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Immigrant Experiences

We are a community, and a nation, of immigrants. During May and June, we will explore different experiences through art exhibits, personal histories, events, and books. We invite you to learn from and share with your neighbors as we celebrate our varied backgrounds and diverse cultures. 
These programs and events have been planned in partnership with community organizations to recognize Asian/Pacific American Heritage Month in May and Immigrant Heritage Month in June.
Artwork by Wen-ti Tsen, Concord NH #6: Sylva and Farid, oil on canvas, 48"x96"
Artwork by Wen-ti Tsen, Concord NH #6: Sylva and Farid, oil on canvas, 48"x96" 

Wen-ti Tsen, artist

May 1 through June 30
Wen-ti Tsen is a painter and public artist. He was born in China, lived in Paris and London before coming to the U.S. to study at Boston Museum School. Since the 1970s, he has made art that explores cultural connections. His work takes the forms of paintings, mixed media installations, large-scale sculptural works in public spaces, and community art projects working with grassroots organizations. 
Some of his works featured at the library include Home Town: Re-presentation of Boston’s Chinatown as Place of People, a set of 12 life-size figures of late 19th century Chinese immigrants that were displayed around throughout Boston’s Chinatown neighborhood; Concord, NH, a series of 4’x8’ paintings that show the daily lives of two of Tsen’s old friends from Beirut; and The Asian American Comic Book, a collaborative effort with the Asian American Resource Workshop, which depicts the lives of Asian Americans before coming to the United States and their experiences after immigrating.
Tsen’s art will be on display at the library from May 1 through June 30. The opening reception, including a talk by the artist, will be Thursday, May 3 at 7 p.m. This event is co-sponsored by the Chinese American Association of Lexington (CAAL). Tsen will also speak on Wednesday, June 13 at 3 p.m. Both events will take place in the Living Room.
Figures from Home Town: Re-presentation of Boston’s Chinatown as Place of People will be located throughout the library on all three floors.Artwork by Wen-ti Tsen, Home Town: Re-presentation of Boston's Chinatown as a Place of People
Piper Gallery

Concord, NH paintings
Pierce Gallery

Concord, NH paintings
Large Meeting Room
The Asian-American Comic Book


Two residents of Lexington sharing personal immigration stories

Immigrant Stories of Lexington

May 1 through June 30
Lexington residents have generously shared their own immigration stories in a video-based oral history project. These stories capture the diversity of experiences, backgrounds, and cultures in Lexington. Additional DVD copies of these interviews are available in the circulating collection. These videos will be on display at the Idea Wall on the main floor from May 1 through June 30.

Bollywood Beats

Saturday, May 5, 7:00 p.m. - 9:30 p.m. 
In partnership with the Indian Americans of Lexington (IAL), the Cary Memorial Library Foundation is hosting an evening of various regional folk dances, Bollywood dancing, henna, and saree draping.
Note: this event does charge admission of $10. Tickets may be purchased through the Foundation. 


Photographed closeup portrait for A Long Separation program at Cary Memorial Library in Lexington, MAA Long Separation | 오랜 이별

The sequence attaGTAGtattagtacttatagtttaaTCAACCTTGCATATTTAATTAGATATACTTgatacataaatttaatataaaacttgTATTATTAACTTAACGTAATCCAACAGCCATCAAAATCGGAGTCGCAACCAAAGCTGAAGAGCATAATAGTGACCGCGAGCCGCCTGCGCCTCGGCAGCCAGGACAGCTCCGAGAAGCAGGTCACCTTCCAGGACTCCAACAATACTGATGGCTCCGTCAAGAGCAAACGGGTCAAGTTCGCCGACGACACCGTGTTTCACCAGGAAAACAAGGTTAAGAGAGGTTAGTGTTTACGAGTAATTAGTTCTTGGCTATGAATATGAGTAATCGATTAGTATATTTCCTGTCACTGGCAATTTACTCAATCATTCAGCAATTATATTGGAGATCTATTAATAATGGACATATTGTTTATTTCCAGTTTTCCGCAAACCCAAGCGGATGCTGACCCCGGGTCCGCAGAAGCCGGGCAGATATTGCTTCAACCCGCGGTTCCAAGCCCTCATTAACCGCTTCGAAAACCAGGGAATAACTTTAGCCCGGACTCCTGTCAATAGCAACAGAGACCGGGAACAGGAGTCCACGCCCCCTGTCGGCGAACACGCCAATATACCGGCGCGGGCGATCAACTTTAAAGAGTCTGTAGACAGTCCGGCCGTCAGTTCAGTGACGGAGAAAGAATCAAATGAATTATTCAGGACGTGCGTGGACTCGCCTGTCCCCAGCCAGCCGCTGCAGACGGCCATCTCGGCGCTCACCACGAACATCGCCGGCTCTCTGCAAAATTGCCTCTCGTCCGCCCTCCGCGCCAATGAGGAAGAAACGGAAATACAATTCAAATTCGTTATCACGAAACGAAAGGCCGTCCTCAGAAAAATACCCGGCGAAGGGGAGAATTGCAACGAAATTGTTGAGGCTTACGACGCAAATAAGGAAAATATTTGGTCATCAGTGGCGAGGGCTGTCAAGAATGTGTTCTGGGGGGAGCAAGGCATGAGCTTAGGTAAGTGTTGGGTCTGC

Saturday, May 12, 11:00 a.m. - 4:30 p.m.
For four years, artist Laura Elizabeth Pohl has been photographing and interviewing people separated from their family in North Korea since the Korean War. She says, “The year 2018 marks 65 years since the Korean War ended in an armistice. It also marks 65 years since spouses, siblings, parents, and children, who became separated during the war, ended up permanently split, living on different sides of a heavily-militarized border. Thousands of South Koreans and South Korean immigrants to the United States are still divided from their loved ones in North Korea. Over 60% are 80 years or older. As these separated family members pass away in the next couple decades, so will all direct family ties and living memories between the two Koreas. At this time of uncertainty on the Korean Peninsula, I want people to reflect on the personal, unseen, long-term unintended consequences of the Korean War specifically, and war in general." 

Exploring Korean Food with Korean Organization of Lexington

Monday, May 21, 7:00 p.m., Large Meeting Room
Join local residents and learn more about Korean culture through food and how Korea has changed over the years. The evening will include a brief presentation on Korea then and now, a demonstration on the Hanbok, the traditional Korean clothing and will end with sharing of Korean food. 

Suitcase Stories Unpacked: Storytelling Workshops and Showcase Event

Workshop dates: May 22 and 29; June 30
Suitcase Stories Unpacked is a popular storytelling workshop that provides local residents an opportunity to learn the art of storytelling. The workshop focuses on immigrant-related stories, but all residents are welcome. Immigration impacts everyone from newcomers to neighbors. Learn how to craft a compelling story from expert storytellers.
 Suitcase Stories Unpacked and Mass Cultural Council logosThis program is a collaboration between Massmouth, a Boston-based storytelling organization, and the International Institute of New England. This program is supported in part by a grant from the Lexington Council for the Arts, a local agency which is supported by the Massachusetts Cultural Council, a state agency.
Registration is required.

Genealogy Workshops

Drop in to learn about the tools we have for researching your ancestors, or to ask specific questions about your family research. These sessions will be held throughout the month of June and do not require registration. Check the library’s online calendar for specific dates and times.